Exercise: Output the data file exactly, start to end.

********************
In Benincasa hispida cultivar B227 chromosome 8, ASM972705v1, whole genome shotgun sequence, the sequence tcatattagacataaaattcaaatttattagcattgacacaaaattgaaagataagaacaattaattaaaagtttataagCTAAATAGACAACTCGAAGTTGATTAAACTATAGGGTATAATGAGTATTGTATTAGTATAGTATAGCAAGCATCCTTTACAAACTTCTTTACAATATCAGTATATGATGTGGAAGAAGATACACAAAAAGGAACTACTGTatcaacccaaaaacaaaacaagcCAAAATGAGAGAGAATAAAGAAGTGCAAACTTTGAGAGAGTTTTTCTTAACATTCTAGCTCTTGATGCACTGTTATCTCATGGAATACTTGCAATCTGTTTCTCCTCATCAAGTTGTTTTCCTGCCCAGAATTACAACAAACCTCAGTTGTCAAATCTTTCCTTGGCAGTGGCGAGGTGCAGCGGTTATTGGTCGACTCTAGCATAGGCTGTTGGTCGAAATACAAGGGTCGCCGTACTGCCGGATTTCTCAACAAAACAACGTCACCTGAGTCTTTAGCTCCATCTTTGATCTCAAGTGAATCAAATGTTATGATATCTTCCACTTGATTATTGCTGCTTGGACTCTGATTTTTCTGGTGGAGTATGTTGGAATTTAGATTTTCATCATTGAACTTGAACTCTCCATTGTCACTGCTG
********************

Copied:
In Benincasa hispida cultivar B227 chromosome 8, ASM972705v1, whole genome shotgun sequence, the sequence tcatattagacataaaattcaaatttattagcattgacacaaaattgaaagataagaacaattaattaaaagtttataagCTAAATAGACAACTCGAAGTTGATTAAACTATAGGGTATAATGAGTATTGTATTAGTATAGTATAGCAAGCATCCTTTACAAACTTCTTTACAATATCAGTATATGATGTGGAAGAAGATACACAAAAAGGAACTACTGTatcaacccaaaaacaaaacaagcCAAAATGAGAGAGAATAAAGAAGTGCAAACTTTGAGAGAGTTTTTCTTAACATTCTAGCTCTTGATGCACTGTTATCTCATGGAATACTTGCAATCTGTTTCTCCTCATCAAGTTGTTTTCCTGCCCAGAATTACAACAAACCTCAGTTGTCAAATCTTTCCTTGGCAGTGGCGAGGTGCAGCGGTTATTGGTCGACTCTAGCATAGGCTGTTGGTCGAAATACAAGGGTCGCCGTACTGCCGGATTTCTCAACAAAACAACGTCACCTGAGTCTTTAGCTCCATCTTTGATCTCAAGTGAATCAAATGTTATGATATCTTCCACTTGATTATTGCTGCTTGGACTCTGATTTTTCTGGTGGAGTATGTTGGAATTTAGATTTTCATCATTGAACTTGAACTCTCCATTGTCACTGCTG